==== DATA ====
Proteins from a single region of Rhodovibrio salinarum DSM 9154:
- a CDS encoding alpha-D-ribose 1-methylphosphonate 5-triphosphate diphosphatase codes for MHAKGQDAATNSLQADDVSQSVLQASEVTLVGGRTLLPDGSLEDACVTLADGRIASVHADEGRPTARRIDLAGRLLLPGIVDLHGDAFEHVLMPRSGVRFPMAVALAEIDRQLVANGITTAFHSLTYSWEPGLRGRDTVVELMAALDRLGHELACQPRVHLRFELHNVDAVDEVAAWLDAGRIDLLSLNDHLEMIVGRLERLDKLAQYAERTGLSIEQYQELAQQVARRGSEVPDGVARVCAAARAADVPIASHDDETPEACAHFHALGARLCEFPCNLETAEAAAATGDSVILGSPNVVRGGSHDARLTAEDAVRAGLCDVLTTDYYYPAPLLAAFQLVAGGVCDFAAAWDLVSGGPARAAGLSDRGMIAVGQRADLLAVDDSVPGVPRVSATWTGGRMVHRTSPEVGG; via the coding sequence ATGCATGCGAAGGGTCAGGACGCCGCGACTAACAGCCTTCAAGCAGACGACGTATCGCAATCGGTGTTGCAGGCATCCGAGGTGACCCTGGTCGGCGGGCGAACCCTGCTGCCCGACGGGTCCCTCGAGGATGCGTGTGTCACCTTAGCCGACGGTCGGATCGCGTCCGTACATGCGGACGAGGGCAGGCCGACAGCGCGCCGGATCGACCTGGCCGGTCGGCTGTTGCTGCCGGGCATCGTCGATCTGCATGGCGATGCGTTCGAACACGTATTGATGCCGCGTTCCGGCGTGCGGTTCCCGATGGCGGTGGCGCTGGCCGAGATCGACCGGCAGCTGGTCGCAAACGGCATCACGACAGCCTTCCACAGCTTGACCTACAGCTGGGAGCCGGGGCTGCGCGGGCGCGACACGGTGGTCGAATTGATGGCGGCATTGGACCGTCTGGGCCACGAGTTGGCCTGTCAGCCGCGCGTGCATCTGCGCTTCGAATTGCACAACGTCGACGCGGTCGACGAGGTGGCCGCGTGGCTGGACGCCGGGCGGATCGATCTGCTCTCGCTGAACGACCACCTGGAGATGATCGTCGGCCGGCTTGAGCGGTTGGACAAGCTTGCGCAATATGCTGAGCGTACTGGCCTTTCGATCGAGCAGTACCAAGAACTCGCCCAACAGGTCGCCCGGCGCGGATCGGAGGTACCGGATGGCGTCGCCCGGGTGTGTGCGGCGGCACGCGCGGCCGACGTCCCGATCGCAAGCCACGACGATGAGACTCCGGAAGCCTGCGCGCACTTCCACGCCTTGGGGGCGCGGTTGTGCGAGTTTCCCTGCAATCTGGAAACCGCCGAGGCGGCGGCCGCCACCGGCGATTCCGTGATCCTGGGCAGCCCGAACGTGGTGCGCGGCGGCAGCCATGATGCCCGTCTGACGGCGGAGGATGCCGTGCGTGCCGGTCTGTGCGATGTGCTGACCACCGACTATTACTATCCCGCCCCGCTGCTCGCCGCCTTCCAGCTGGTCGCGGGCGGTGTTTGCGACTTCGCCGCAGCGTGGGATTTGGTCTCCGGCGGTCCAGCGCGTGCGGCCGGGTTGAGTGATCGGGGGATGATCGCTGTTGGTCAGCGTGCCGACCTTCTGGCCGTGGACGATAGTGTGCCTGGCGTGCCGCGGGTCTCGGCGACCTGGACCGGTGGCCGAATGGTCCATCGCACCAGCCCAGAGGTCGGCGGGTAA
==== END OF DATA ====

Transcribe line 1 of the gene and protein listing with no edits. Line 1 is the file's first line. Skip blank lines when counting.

Proteins from a single region of Rhodovibrio salinarum DSM 9154: